• In the Command and Conquer Tiberian series, Brotherhood of Nod bases tend to have very minimal, very stark red lighting, such that 80% of any given shot is black and the rest red (see the page pic for Dark Messiah for a typical example). The fanfic Tiberium Wars suggests this is entirely because Kane loves hearing his subordinates bang their shins on consoles.
  • In The Dark Meadow, monsters won't attack you in any room that has light coming in. (Although a little bit getting in through a crack is OK for them, apparently.)
  • The BlackCastle in An Untitled Story. Not only is it black, it also has a room with a faulty lighting.
  • In Wario Land Shake It, the throne room the Shake King stays in through about 90% of the game is literally completely dark. As in, the bit Wario enters from is pretty much just a black screen and the rest of it seems like only half the lights are on, to the point you can see the villain's eyes glowing in the dark.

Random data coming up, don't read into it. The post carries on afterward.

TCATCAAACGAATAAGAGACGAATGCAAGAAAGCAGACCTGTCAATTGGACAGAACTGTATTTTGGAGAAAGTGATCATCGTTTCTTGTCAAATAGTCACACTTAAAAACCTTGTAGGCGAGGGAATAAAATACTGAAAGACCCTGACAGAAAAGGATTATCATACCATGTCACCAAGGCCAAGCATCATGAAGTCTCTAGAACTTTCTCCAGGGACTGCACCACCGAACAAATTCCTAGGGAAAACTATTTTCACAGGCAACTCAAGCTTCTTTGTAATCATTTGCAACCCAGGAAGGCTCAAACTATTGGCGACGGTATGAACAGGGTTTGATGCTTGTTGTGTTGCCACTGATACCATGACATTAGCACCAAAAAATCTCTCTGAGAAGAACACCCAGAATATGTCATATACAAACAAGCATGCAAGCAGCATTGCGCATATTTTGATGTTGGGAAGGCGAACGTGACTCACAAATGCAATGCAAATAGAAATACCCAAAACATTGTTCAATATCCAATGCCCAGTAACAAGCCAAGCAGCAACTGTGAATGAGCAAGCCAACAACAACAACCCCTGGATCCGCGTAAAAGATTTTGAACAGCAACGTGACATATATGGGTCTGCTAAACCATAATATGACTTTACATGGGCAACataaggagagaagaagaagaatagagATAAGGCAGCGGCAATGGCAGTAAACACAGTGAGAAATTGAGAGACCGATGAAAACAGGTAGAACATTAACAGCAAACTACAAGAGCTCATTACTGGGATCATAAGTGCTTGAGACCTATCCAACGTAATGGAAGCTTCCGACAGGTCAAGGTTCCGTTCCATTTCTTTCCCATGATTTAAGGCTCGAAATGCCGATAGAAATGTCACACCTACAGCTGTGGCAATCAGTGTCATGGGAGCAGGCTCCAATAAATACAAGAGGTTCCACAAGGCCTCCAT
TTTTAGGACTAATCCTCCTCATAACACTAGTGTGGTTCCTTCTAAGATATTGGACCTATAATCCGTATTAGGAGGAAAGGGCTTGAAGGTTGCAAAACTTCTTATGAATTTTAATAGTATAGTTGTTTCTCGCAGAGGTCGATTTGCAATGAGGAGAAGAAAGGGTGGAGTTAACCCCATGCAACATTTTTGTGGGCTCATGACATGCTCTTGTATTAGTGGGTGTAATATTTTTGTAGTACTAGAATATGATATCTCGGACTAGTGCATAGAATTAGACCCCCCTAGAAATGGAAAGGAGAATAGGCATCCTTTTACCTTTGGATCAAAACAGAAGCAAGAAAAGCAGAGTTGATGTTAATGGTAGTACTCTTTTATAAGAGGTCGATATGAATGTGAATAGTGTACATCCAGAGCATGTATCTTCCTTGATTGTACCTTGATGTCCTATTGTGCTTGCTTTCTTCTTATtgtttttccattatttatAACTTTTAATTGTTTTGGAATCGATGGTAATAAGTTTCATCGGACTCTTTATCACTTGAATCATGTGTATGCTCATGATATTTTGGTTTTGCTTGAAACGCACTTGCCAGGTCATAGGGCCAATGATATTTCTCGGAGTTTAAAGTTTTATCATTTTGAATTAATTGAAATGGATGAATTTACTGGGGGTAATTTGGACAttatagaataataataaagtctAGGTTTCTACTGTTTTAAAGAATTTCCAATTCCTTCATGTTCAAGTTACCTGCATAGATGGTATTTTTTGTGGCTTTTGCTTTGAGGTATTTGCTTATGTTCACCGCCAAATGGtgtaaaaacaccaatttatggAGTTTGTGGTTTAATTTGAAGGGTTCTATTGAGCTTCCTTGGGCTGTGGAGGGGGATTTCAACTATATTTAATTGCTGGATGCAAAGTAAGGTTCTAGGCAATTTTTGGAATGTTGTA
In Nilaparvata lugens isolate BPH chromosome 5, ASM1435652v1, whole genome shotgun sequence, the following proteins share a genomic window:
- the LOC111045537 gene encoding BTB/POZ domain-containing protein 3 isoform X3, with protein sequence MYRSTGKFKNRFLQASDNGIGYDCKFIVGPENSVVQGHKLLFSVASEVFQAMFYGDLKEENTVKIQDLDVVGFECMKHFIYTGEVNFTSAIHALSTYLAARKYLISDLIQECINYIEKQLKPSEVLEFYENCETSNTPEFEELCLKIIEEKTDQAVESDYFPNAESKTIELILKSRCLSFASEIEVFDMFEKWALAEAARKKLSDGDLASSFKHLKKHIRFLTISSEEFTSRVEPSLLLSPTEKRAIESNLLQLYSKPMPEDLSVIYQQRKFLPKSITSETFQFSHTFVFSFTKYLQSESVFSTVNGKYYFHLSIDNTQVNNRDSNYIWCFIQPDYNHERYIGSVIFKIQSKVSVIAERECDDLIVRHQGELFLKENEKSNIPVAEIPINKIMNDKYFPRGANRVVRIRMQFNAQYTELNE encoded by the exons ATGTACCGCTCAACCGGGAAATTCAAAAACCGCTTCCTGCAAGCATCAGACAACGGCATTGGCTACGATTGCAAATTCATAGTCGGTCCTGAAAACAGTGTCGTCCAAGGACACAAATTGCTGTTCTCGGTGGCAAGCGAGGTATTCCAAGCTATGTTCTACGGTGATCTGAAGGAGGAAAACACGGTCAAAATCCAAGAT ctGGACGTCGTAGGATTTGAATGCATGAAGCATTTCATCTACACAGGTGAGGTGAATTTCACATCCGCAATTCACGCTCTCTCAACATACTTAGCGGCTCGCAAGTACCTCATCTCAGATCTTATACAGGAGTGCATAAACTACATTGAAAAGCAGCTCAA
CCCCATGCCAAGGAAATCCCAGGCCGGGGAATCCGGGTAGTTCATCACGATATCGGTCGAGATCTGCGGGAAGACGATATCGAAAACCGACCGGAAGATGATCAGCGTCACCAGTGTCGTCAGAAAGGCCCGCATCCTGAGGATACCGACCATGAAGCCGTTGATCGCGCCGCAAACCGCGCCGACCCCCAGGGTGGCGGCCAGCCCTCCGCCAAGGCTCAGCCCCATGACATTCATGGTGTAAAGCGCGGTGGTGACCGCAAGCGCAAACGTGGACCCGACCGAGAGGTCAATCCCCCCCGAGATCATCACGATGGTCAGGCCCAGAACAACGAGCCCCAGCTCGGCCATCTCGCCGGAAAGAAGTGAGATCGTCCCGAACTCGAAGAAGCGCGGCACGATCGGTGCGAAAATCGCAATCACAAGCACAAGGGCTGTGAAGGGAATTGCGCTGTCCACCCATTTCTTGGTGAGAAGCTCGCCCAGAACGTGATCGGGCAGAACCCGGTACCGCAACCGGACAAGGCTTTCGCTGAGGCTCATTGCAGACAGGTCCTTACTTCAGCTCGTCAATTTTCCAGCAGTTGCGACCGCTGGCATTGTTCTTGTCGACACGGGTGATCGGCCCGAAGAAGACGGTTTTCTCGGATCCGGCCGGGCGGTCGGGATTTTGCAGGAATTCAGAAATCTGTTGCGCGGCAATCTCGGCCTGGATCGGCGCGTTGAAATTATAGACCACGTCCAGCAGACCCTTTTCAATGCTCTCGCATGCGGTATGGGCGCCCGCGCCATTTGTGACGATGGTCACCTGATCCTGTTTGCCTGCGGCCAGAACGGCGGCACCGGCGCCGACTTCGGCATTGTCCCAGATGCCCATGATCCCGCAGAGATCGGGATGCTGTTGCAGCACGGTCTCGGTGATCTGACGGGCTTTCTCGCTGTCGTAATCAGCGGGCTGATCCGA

Web Original

Western Animation

  • The Fright Zone in She-Ra and the Princesses of Power doesn't have great lighting.
  • Zig-zagged in Transformers Prime, the Nemesis, the Decepticon warship, is made of black/purple metal with very little interior lighting that gives it a dark, foreboding atmosphere when compared to the Autobot bases but Ultra Magnus and Wheeljack's ships, despite being made of silver/dark blue metal, have a similar amount of lighting, so it may simply be normal illumination levels for the Cybertronians.
  • Most Galra facilities in Voltron: Legendary Defender are illuminated by a dim red/purple light.
    • Zarkon's throne room is a very dark place, having only a few side lights and exposure to the utter blackness of space itself.